And then there are the warnings throughout the Bible about ill-gained profits. The Bible is filled with rebuke because of the way some made their money – various injustices like stealing widow’s houses and charging interest. We know the rich young ruler walked away sorrowfully and without inheriting the kingdom of heaven, Luke 18:18-23. Former believers have left the faith “having loved this present world” 2 Tim 4:10. And James 5:1-6 warns the rich who abused others to get their riches that misery will come upon them.

We must remember the main goal in life is always relational – our relation to God and others. His will is that we become conformed to the image of His Son Jesus Christ. 1 Tim 6:6 – 12. We are to be content with what we have and not focus on riches.

“But godliness with contentment is great gain. For we brought nothing into this world, and it is certain we can carry nothing out. And having food and raiment let us be therewith content. But they that will be rich fall into temptation and a snare, and into many foolish and hurtful lusts, which drown men in destruction and perdition. For the love of money is the root of all evil: which while some coveted after, they have erred from the faith, and pierced themselves through with many sorrows. But thou, O man of God, flee these things; and follow after righteousness, godliness, faith, love, patience, meekness. Fight the good fight of faith, lay hold on eternal life, whereunto thou art also called, and hast professed a good profession before many witnesses.”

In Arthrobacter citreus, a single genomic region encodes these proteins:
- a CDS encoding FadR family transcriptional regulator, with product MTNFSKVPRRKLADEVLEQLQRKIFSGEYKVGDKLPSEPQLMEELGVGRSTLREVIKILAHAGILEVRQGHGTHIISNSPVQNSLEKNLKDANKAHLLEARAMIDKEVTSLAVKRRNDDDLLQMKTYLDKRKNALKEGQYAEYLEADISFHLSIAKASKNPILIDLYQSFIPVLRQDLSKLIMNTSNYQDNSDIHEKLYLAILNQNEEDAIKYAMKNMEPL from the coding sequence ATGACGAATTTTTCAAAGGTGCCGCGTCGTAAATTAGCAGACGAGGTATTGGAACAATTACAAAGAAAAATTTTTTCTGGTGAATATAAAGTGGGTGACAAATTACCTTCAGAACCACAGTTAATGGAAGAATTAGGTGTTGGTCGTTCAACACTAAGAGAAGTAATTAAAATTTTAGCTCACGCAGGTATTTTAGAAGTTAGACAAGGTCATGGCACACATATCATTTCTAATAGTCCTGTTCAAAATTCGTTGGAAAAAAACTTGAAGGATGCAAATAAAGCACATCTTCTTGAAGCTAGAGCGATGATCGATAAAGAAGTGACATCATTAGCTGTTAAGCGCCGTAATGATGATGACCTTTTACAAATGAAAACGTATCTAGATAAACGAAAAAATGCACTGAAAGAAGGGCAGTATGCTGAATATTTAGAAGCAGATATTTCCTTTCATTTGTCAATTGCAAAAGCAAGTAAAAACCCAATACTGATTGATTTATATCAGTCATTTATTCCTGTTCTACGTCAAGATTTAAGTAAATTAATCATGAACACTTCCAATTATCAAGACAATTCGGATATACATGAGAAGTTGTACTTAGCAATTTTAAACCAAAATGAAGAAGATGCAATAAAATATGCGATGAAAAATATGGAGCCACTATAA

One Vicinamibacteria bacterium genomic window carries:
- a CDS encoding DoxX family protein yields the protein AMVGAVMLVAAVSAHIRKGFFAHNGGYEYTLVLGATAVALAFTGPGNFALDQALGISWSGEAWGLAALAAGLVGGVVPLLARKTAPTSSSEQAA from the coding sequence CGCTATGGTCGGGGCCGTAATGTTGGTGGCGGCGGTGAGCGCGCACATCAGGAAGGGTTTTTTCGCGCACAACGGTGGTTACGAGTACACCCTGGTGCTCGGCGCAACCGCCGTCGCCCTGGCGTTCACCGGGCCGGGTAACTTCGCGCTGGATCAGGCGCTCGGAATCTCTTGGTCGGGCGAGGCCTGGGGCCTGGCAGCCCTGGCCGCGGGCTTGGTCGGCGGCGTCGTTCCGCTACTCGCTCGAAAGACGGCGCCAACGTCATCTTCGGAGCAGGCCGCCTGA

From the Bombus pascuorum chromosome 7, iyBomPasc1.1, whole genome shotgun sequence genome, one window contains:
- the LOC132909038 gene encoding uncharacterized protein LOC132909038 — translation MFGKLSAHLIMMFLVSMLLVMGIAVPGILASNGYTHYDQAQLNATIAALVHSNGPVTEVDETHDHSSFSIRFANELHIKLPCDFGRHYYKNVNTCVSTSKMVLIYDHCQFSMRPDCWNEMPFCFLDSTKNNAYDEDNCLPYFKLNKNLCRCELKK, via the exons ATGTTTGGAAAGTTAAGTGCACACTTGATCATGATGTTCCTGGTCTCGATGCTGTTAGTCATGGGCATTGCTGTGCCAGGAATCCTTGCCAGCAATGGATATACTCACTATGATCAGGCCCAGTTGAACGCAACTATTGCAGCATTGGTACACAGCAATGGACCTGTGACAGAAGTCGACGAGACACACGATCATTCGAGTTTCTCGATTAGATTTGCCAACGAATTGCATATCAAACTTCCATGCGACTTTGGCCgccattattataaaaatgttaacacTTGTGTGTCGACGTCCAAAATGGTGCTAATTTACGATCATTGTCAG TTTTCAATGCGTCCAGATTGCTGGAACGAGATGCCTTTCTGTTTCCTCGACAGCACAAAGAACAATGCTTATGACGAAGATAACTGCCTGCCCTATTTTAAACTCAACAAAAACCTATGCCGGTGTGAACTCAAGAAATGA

Mindset: Failure?

What should we do when things are going wrong (from our perspective)? I had a boss who “redirected” me when I mentioned we had a problem. He said: “No, we have an opportunity.” It got me thinking that God is a God who takes our failures and transforms them into growth. It is not pollyannish or blind optimism because we have God working on our behalf. “And we know that all things work together for good…” Rom 8:28. We choose whether we are going to be bitter or better.